But I think his point on body-steering is correct.

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post #12 of 20 (permalink) Old 03-10-2009, 06:02 PM
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please do search on the track forum as there is tons of info like this aswell as come to one of my classes that i do.



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post #13 of 20 (permalink) Old 03-10-2009, 07:11 PM Thread Starter
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Tried the search with no luck.....got a lot of hits but no specific information. Anyways, I really wanted to hear from some of the folks who did take the time and courtesy to respond. Thanks Erik, Rob, Blarney, X, Nolan and the rest.

Your riding lessons sound like a lot of fun though. If I don't have a track day scheduled when you decide to put it on I'll try and bring my street bike and put it through the paces.

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post #14 of 20 (permalink) Old 03-10-2009, 07:51 PM
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Quote:
Originally Posted by jimmeigs View Post
Tried the search with no luck.....got a lot of hits but no specific information. Anyways, I really wanted to hear from some of the folks who did take the time and courtesy to respond. Thanks Erik, Rob, Blarney, X, Nolan and the rest.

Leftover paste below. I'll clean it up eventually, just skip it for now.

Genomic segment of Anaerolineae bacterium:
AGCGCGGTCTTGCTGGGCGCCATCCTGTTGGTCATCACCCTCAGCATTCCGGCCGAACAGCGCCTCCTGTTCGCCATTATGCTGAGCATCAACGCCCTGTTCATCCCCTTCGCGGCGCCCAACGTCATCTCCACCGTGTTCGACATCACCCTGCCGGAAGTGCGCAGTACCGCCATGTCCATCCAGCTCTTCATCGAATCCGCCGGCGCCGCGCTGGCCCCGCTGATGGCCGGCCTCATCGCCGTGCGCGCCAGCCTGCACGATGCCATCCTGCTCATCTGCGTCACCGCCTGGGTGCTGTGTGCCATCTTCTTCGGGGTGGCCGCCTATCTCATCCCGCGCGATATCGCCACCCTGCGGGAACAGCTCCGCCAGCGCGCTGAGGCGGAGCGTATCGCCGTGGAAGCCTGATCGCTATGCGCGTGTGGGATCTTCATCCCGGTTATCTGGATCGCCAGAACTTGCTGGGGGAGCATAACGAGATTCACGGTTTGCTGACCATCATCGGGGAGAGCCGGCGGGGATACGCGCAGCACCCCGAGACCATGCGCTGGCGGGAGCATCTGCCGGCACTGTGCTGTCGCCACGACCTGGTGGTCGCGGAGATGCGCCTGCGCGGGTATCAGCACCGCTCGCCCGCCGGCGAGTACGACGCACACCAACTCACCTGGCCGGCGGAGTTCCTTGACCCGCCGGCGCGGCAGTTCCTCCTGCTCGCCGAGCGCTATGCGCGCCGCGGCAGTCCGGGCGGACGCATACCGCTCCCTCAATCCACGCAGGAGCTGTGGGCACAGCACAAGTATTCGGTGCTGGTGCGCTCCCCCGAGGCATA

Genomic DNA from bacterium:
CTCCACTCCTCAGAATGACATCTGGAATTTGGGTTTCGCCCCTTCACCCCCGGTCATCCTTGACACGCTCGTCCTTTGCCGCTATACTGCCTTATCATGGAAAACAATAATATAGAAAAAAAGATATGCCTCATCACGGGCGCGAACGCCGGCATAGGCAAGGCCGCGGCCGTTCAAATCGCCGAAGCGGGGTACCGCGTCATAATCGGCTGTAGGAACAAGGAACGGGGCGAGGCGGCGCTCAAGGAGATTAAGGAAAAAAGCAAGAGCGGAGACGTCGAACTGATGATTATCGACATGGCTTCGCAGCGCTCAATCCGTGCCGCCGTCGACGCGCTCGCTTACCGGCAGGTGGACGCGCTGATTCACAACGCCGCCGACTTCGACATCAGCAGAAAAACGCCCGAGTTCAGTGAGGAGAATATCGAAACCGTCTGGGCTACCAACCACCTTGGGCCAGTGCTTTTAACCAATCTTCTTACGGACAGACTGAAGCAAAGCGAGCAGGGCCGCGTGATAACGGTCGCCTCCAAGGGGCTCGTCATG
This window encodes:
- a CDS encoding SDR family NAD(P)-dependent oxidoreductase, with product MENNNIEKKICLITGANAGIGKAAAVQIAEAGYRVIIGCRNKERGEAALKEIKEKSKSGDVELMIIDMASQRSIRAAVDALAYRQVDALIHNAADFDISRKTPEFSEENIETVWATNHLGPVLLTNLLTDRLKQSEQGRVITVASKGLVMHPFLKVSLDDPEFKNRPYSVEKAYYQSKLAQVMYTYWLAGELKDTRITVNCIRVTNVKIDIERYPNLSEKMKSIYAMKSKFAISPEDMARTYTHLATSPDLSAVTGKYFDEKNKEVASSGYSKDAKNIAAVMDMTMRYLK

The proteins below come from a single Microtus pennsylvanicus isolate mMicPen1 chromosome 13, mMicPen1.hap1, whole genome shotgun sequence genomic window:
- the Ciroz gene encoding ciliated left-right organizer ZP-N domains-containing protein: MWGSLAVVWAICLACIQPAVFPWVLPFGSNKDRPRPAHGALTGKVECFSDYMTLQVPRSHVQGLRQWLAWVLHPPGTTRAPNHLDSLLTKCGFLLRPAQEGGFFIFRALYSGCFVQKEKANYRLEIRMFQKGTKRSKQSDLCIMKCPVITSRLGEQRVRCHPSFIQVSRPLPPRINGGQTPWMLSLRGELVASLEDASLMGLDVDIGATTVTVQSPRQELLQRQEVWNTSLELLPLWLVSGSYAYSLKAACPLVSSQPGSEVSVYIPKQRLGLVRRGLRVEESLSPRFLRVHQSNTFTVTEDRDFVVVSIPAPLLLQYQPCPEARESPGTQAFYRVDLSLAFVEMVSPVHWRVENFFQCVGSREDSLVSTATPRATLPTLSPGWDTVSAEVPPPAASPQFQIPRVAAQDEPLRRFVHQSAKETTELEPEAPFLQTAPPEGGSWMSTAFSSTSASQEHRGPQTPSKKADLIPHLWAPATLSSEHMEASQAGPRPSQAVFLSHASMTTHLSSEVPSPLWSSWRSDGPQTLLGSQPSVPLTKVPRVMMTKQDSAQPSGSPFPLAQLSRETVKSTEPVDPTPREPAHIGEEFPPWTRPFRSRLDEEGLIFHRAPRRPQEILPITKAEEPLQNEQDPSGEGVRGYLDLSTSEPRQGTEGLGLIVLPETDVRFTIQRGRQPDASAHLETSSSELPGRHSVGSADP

Your riding lessons sound like a lot of fun though. If I don't have a track day scheduled when you decide to put it on I'll try and bring my street bike and put it through the paces.
Glad to help. Far be it from me to miss an opportunity to add my 2 cents.

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post #15 of 20 (permalink) Old 03-10-2009, 09:25 PM
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Quote:
Originally Posted by spyder84 View Post
This has been discussed and debated quite a bit and I think everyone has their own thought on this. In my experience, you shouldn't think about applying pressure to the bars, instead think of it as applying inputs to the bike as a whole as you'll need to use your whole body to get the bike to where it needs to be depending on where you are in the corner -- entry, mid-corner, or exit.

I’ve noticed that most riders understand what it takes to setup for a corner and get the bike to the apex and back out again. Yet, I think they get stuck here because increasing the pace at this point requires more advanced techniques. As you move your braking point closer and closer to the apex, you will find that getting the bike to turn will rely less on a what may feel like one input, and rely more on EVERYTHING - and by everything, I mean body position, pressure on controls (on rearsets or clip-ons), bike geometry (controlled with front brake), speed, entry line, mid-corner line, exit line, etc, etc, etc. The beautiful thing is that with practice, most of the inputs needed become natural and even as situations change for a specific corner, you naturally adjust to ensure that your corner exit is optimal for speed and drive. This is a hard concept to encapsulate in a few sentences, but I hope it make some sense.